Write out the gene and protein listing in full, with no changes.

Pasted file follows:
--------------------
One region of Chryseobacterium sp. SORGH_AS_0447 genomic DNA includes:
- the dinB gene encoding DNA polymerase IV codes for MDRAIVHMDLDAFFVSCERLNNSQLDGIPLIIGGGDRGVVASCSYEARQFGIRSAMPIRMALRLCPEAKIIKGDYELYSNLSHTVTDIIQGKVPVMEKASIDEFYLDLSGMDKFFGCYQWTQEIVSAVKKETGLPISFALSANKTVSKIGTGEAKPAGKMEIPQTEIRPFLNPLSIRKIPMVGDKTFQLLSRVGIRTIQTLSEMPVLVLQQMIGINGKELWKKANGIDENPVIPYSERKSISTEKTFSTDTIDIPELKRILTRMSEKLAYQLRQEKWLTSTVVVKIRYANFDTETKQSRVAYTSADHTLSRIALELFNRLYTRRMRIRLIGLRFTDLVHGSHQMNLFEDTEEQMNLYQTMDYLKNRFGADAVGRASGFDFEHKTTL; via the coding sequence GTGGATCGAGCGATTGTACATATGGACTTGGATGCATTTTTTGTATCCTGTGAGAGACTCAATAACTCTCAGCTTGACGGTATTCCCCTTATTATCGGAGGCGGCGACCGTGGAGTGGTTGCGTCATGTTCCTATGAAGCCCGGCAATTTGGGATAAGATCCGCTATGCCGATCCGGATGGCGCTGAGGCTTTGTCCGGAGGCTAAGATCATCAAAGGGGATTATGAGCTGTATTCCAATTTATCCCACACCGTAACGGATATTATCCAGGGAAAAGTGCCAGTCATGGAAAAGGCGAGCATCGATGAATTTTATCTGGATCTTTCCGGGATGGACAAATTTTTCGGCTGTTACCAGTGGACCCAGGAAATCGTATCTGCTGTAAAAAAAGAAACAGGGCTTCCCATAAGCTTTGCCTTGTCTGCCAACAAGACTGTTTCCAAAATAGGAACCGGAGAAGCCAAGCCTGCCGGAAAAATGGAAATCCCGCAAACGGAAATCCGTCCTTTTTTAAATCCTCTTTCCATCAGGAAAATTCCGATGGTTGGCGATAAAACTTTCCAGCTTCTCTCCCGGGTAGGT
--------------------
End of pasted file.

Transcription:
One region of Chryseobacterium sp. SORGH_AS_0447 genomic DNA includes:
- the dinB gene encoding DNA polymerase IV codes for MDRAIVHMDLDAFFVSCERLNNSQLDGIPLIIGGGDRGVVASCSYEARQFGIRSAMPIRMALRLCPEAKIIKGDYELYSNLSHTVTDIIQGKVPVMEKASIDEFYLDLSGMDKFFGCYQWTQEIVSAVKKETGLPISFALSANKTVSKIGTGEAKPAGKMEIPQTEIRPFLNPLSIRKIPMVGDKTFQLLSRVGIRTIQTLSEMPVLVLQQMIGINGKELWKKANGIDENPVIPYSERKSISTEKTFSTDTIDIPELKRILTRMSEKLAYQLRQEKWLTSTVVVKIRYANFDTETKQSRVAYTSADHTLSRIALELFNRLYTRRMRIRLIGLRFTDLVHGSHQMNLFEDTEEQMNLYQTMDYLKNRFGADAVGRASGFDFEHKTTL; via the coding sequence GTGGATCGAGCGATTGTACATATGGACTTGGATGCATTTTTTGTATCCTGTGAGAGACTCAATAACTCTCAGCTTGACGGTATTCCCCTTATTATCGGAGGCGGCGACCGTGGAGTGGTTGCGTCATGTTCCTATGAAGCCCGGCAATTTGGGATAAGATCCGCTATGCCGATCCGGATGGCGCTGAGGCTTTGTCCGGAGGCTAAGATCATCAAAGGGGATTATGAGCTGTATTCCAATTTATCCCACACCGTAACGGATATTATCCAGGGAAAAGTGCCAGTCATGGAAAAGGCGAGCATCGATGAATTTTATCTGGATCTTTCCGGGATGGACAAATTTTTCGGCTGTTACCAGTGGACCCAGGAAATCGTATCTGCTGTAAAAAAAGAAACAGGGCTTCCCATAAGCTTTGCCTTGTCTGCCAACAAGACTGTTTCCAAAATAGGAACCGGAGAAGCCAAGCCTGCCGGAAAAATGGAAATCCCGCAAACGGAAATCCGTCCTTTTTTAAATCCTCTTTCCATCAGGAAAATTCCGATGGTTGGCGATAAAACTTTCCAGCTTCTCTCCCGGGTAGGT